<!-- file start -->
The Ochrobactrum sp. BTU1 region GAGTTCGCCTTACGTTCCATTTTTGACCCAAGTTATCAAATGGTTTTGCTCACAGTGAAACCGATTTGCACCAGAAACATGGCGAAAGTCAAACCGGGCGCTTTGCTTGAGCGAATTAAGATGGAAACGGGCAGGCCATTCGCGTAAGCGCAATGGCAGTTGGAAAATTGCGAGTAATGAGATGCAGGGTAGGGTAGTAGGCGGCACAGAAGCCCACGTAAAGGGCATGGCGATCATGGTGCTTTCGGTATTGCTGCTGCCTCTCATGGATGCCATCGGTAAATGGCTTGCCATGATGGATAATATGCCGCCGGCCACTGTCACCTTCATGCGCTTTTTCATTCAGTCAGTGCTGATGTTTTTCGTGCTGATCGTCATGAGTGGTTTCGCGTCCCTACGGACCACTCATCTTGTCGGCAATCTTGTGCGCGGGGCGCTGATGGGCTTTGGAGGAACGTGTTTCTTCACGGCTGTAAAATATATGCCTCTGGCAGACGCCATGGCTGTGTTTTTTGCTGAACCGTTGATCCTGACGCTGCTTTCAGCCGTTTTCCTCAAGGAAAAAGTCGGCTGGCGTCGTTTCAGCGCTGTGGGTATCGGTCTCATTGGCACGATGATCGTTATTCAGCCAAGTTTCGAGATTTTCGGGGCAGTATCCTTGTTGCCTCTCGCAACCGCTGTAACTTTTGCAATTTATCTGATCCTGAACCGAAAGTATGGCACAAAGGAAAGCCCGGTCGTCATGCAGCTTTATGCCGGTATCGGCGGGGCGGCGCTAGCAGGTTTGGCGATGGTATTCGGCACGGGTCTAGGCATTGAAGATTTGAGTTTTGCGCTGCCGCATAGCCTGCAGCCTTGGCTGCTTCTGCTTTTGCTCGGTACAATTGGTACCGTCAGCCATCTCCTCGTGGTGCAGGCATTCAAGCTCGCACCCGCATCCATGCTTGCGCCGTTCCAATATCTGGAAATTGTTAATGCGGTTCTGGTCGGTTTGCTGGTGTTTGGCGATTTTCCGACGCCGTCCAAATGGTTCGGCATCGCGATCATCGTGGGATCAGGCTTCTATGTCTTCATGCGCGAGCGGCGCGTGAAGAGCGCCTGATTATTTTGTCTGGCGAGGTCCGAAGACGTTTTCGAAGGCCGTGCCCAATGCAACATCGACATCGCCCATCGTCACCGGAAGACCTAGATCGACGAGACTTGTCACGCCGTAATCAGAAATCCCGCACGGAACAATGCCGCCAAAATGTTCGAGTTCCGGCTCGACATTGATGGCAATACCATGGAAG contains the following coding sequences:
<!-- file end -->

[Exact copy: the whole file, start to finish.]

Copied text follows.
The Ochrobactrum sp. BTU1 region GAGTTCGCCTTACGTTCCATTTTTGACCCAAGTTATCAAATGGTTTTGCTCACAGTGAAACCGATTTGCACCAGAAACATGGCGAAAGTCAAACCGGGCGCTTTGCTTGAGCGAATTAAGATGGAAACGGGCAGGCCATTCGCGTAAGCGCAATGGCAGTTGGAAAATTGCGAGTAATGAGATGCAGGGTAGGGTAGTAGGCGGCACAGAAGCCCACGTAAAGGGCATGGCGATCATGGTGCTTTCGGTATTGCTGCTGCCTCTCATGGATGCCATCGGTAAATGGCTTGCCATGATGGATAATATGCCGCCGGCCACTGTCACCTTCATGCGCTTTTTCATTCAGTCAGTGCTGATGTTTTTCGTGCTGATCGTCATGAGTGGTTTCGCGTCCCTACGGACCACTCATCTTGTCGGCAATCTTGTGCGCGGGGCGCTGATGGGCTTTGGAGGAACGTGTTTCTTCACGGCTGTAAAATATATGCCTCTGGCAGACGCCATGGCTGTGTTTTTTGCTGAACCGTTGATCCTGACGCTGCTTTCAGCCGTTTTCCTCAAGGAAAAAGTCGGCTGGCGTCGTTTCAGCGCTGTGGGTATCGGTCTCATTGGCACGATGATCGTTATTCAGCCAAGTTTCGAGATTTTCGGGGCAGTATCCTTGTTGCCTCTCGCAACCGCTGTAACTTTTGCAATTTATCTGATCCTGAACCGAAAGTATGGCACAAAGGAAAGCCCGGTCGTCATGCAGCTTTATGCCGGTATCGGCGGGGCGGCGCTAGCAGGTTTGGCGATGGTATTCGGCACGGGTCTAGGCATTGAAGATTTGAGTTTTGCGCTGCCGCATAGCCTGCAGCCTTGGCTGCTTCTGCTTTTGCTCGGTACAATTGGTACCGTCAGCCATCTCCTCGTGGTGCAGGCATTCAAGCTCGCACCCGCATCCATGCTTGCGCCGTTCCAATATCTGGAAATTGTTAATGCGGTTCTGGTCGGTTTGCTGGTGTTTGGCGATTTTCCGACGCCGTCCAAATGGTTCGGCATCGCGATCATCGTGGGATCAGGCTTCTATGTCTTCATGCGCGAGCGGCGCGTGAAGAGCGCCTGATTATTTTGTCTGGCGAGGTCCGAAGACGTTTTCGAAGGCCGTGCCCAATGCAACATCGACATCGCCCATCGTCACCGGAAGACCTAGATCGACGAGACTTGTCACGCCGTAATCAGAAATCCCGCACGGAACAATGCCGCCAAAATGTTCGAGTTCCGGCTCGACATTGATGGCAATACCATGGAAG contains the following coding sequences: